Across contexts, kiwi green strikes a balance of being energetic without seeming artificial or garish. When used intelligently, it can make brands appear grounded in nature while still feeling contemporary and bright.

Kiwi Green vs. Other Greens

While kiwi green denotes a fairly specific range of shades, it’s still helpful to compare it against other common greens. Here’s how it stacks up:

Kiwi green vs. lime green: While both are medium-light greens, lime green is much more intense and leans towards the yellow spectrum. Kiwi green is softer and a true mix of yellow and green.

Kiwi green vs. mint green: Mint green is cooler and crisper, with more blue undertones. Kiwi green is warmer and more golden.

Kiwi green vs. olive green: Olive green is decidedly darker and muted. Kiwi green is much brighter in saturation.

Kiwi green vs. jade green: Both nod to green gemstones but jade is deeper and teal-tinged. Kiwi green is light and yellow-based.

Kiwi green vs. chartreuse green: Kiwi green sits in the middle between chartreuse and true green. Chartreuse is distinctly more yellow.

So while similar in the green family, kiwi green has a more balanced, radiant personality all its own. It maintains its distinctive essence between warmer yellow-greens and cooler true greens.

Kiwi Green in Science

Scientifically speaking, color is determined by specific wavelength ranges within the visible light spectrum. The wavelength range for kiwi green sits right between yellow and green. But there are a few science-backed ways to arrive at a more standardized specification:

  • OSA Uniform Color Scales – 505 nanometers
  • Natural Color System – 3060 G
  • Pantone – 375 C
  • Munsell Color System – 7.5GY 7/10

Based on these color standards, kiwi greenâ€TMs scientific specifications land in the yellow-green wavelengths of around 505 nm on the visible light spectrum. This positions kiwi green as a distinctly medium, yellowish-green tone according to scientific color analysis.

Additionally, researchers investigating the optical properties of kiwifruit flesh defined kiwi green specifically as hexadecimal color code #C6E17C. This lines up with handheld colorimeter measurements of ripe kiwifruits. So while the scientific community acknowledges minor variation in kiwifruit hues, optical research affirms that #C6E17C is an accurate representation.

Is it an Official Color?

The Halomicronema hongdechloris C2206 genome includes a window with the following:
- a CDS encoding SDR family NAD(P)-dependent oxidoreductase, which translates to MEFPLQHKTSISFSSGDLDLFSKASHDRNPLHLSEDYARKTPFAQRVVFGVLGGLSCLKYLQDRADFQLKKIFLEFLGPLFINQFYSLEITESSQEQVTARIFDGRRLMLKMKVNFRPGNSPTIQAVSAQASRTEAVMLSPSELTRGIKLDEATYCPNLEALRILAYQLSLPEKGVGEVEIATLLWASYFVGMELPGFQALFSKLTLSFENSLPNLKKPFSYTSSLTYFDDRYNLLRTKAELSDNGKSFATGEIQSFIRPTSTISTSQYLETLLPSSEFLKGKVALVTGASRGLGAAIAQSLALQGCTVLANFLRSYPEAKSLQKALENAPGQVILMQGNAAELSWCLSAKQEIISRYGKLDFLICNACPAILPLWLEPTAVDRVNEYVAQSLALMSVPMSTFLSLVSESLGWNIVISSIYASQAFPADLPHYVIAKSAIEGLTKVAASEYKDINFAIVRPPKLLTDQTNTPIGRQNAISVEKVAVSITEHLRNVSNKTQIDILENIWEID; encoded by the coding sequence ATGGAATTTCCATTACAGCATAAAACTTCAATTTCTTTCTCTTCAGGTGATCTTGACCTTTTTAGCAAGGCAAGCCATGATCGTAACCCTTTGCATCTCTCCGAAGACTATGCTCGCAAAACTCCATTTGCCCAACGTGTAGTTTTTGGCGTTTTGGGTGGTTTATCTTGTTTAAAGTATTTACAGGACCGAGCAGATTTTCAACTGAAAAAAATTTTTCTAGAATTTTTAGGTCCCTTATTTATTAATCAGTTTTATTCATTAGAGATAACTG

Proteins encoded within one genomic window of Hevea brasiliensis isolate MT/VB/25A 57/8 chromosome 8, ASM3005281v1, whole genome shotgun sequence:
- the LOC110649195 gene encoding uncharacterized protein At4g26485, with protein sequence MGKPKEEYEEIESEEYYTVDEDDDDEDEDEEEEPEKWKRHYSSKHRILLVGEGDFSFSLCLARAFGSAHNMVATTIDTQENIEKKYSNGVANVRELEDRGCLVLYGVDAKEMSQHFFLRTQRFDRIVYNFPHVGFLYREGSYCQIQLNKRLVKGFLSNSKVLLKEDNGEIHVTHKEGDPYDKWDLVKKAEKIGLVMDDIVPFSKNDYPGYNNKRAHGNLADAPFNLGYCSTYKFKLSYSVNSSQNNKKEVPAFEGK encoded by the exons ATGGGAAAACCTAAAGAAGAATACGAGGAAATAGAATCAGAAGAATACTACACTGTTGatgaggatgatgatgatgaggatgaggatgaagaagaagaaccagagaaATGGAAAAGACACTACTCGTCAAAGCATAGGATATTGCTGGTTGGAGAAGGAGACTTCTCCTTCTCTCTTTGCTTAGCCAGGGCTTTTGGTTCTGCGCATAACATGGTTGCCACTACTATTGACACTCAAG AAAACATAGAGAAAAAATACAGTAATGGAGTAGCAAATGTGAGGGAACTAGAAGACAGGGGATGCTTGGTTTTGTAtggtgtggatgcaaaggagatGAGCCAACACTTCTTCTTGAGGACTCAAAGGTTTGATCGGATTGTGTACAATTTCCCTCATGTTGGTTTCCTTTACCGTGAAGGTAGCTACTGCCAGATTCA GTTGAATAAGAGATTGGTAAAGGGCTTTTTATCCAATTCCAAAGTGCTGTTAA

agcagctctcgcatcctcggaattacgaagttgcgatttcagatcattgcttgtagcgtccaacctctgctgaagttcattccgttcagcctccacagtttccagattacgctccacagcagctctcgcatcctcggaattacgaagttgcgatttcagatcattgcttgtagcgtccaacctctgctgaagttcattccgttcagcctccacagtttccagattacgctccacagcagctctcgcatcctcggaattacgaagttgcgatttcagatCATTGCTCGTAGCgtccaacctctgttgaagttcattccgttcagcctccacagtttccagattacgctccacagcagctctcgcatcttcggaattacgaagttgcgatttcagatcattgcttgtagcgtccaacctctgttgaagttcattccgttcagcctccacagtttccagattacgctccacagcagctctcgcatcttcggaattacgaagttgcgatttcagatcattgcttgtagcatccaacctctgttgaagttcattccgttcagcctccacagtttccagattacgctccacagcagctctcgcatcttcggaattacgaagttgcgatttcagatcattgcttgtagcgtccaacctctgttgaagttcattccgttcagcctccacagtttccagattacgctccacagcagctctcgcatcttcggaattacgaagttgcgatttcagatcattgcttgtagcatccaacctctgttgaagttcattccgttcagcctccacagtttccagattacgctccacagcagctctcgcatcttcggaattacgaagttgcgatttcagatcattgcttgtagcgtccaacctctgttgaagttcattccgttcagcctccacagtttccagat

Based on all the evidence, can we definitively say that kiwi green is an official color? While it does not have the same universal recognition as hues like red and blue, kiwi green appears to qualify as a legitimate color term according to several criteria:

  • It evokes a specific range of shades in human perception
  • It occupies a distinct slice of the color spectrum
  • It has documented RGB/hexadecimal values
  • It is included in official color compendiums and standards
  • It has been claimed as a trademark color by Resene paints

Additionally, kiwi green has gained currency as a descriptive color term in marketing and design over the past two decades. While it originated as a reference to the fruit itself, kiwi green now conveys a distinct set of greenish-yellow hues in line with the fruitâ€TMs flesh. Based on both technical specifications and general consensus, kiwi green appears to have achieved distinct color status.


In the end, kiwi green occupies a unique spot in the broader color spectrum – neither a generic category like “light green” nor as universal as classics like crimson and navy. But based on its specific wavelength range, scientific measurement, and adoption in design and marketing, kiwi green likely warrants recognition as an official, solitary color. It evokes a precise mood and aesthetic that brands harness to convey sensations of health, vibrancy and natural quality. So next time you’re contemplating shades for a design project or describing a verdant tone, consider kiwi green – more than just a fruit reference but a color in its own right.